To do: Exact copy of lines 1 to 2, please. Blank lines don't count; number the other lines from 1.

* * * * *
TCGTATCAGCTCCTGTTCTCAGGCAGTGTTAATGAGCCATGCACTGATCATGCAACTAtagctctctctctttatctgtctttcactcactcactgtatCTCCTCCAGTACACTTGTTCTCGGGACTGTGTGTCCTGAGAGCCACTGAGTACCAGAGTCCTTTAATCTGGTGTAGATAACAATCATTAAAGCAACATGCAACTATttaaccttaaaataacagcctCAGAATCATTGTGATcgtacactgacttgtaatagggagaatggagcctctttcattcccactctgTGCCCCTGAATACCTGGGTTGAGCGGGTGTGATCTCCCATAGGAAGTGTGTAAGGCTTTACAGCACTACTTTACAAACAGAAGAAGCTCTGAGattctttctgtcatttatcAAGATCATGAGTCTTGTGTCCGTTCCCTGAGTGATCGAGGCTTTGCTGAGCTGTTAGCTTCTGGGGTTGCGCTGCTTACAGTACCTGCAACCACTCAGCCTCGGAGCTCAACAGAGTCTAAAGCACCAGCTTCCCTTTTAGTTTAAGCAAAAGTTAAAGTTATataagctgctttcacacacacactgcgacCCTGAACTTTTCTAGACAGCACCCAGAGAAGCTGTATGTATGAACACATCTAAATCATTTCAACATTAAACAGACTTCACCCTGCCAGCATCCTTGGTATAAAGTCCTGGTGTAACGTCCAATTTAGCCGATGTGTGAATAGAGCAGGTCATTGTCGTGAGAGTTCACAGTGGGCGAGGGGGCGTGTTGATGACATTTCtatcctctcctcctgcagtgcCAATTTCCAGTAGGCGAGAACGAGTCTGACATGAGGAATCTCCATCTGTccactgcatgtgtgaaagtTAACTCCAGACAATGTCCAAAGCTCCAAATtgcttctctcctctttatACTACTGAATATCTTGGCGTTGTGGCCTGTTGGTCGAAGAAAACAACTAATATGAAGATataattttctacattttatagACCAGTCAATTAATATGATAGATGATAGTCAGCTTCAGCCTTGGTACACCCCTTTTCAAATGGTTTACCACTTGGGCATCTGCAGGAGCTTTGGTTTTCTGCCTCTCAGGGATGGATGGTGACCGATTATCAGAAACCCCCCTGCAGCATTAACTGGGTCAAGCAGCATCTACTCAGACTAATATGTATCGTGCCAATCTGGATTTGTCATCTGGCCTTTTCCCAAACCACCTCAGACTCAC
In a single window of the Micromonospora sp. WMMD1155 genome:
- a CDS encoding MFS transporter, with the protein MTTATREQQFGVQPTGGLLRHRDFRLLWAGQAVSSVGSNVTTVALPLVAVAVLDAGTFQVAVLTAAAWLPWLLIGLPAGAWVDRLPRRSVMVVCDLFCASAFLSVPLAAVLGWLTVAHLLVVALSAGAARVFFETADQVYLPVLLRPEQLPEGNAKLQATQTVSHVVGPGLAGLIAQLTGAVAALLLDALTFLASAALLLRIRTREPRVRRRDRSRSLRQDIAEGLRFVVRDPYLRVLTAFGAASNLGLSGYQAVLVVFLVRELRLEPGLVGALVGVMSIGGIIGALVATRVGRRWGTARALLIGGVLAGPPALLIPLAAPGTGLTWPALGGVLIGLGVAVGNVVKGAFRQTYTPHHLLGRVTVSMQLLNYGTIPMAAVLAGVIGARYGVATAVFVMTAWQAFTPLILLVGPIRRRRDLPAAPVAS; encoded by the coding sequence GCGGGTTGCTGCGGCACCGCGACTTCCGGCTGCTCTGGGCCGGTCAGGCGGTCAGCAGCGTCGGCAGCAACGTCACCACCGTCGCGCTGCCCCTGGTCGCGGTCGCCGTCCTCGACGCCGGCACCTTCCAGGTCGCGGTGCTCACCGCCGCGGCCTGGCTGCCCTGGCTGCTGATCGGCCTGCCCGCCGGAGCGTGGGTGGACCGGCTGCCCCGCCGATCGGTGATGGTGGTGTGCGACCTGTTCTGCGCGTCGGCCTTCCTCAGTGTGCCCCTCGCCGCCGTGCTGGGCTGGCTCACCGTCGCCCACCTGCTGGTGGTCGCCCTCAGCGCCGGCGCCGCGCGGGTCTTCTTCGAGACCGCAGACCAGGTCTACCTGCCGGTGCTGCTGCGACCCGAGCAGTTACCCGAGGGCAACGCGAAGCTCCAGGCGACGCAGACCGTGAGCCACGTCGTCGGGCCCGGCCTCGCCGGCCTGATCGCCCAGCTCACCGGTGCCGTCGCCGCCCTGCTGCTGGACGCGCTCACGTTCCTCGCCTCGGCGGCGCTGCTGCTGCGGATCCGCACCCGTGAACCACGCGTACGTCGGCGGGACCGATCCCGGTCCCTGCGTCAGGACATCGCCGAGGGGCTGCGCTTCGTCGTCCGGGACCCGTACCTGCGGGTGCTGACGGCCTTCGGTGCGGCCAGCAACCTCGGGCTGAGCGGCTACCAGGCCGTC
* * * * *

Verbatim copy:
TCGTATCAGCTCCTGTTCTCAGGCAGTGTTAATGAGCCATGCACTGATCATGCAACTAtagctctctctctttatctgtctttcactcactcactgtatCTCCTCCAGTACACTTGTTCTCGGGACTGTGTGTCCTGAGAGCCACTGAGTACCAGAGTCCTTTAATCTGGTGTAGATAACAATCATTAAAGCAACATGCAACTATttaaccttaaaataacagcctCAGAATCATTGTGATcgtacactgacttgtaatagggagaatggagcctctttcattcccactctgTGCCCCTGAATACCTGGGTTGAGCGGGTGTGATCTCCCATAGGAAGTGTGTAAGGCTTTACAGCACTACTTTACAAACAGAAGAAGCTCTGAGattctttctgtcatttatcAAGATCATGAGTCTTGTGTCCGTTCCCTGAGTGATCGAGGCTTTGCTGAGCTGTTAGCTTCTGGGGTTGCGCTGCTTACAGTACCTGCAACCACTCAGCCTCGGAGCTCAACAGAGTCTAAAGCACCAGCTTCCCTTTTAGTTTAAGCAAAAGTTAAAGTTATataagctgctttcacacacacactgcgacCCTGAACTTTTCTAGACAGCACCCAGAGAAGCTGTATGTATGAACACATCTAAATCATTTCAACATTAAACAGACTTCACCCTGCCAGCATCCTTGGTATAAAGTCCTGGTGTAACGTCCAATTTAGCCGATGTGTGAATAGAGCAGGTCATTGTCGTGAGAGTTCACAGTGGGCGAGGGGGCGTGTTGATGACATTTCtatcctctcctcctgcagtgcCAATTTCCAGTAGGCGAGAACGAGTCTGACATGAGGAATCTCCATCTGTccactgcatgtgtgaaagtTAACTCCAGACAATGTCCAAAGCTCCAAATtgcttctctcctctttatACTACTGAATATCTTGGCGTTGTGGCCTGTTGGTCGAAGAAAACAACTAATATGAAGATataattttctacattttatagACCAGTCAATTAATATGATAGATGATAGTCAGCTTCAGCCTTGGTACACCCCTTTTCAAATGGTTTACCACTTGGGCATCTGCAGGAGCTTTGGTTTTCTGCCTCTCAGGGATGGATGGTGACCGATTATCAGAAACCCCCCTGCAGCATTAACTGGGTCAAGCAGCATCTACTCAGACTAATATGTATCGTGCCAATCTGGATTTGTCATCTGGCCTTTTCCCAAACCACCTCAGACTCAC
In a single window of the Micromonospora sp. WMMD1155 genome: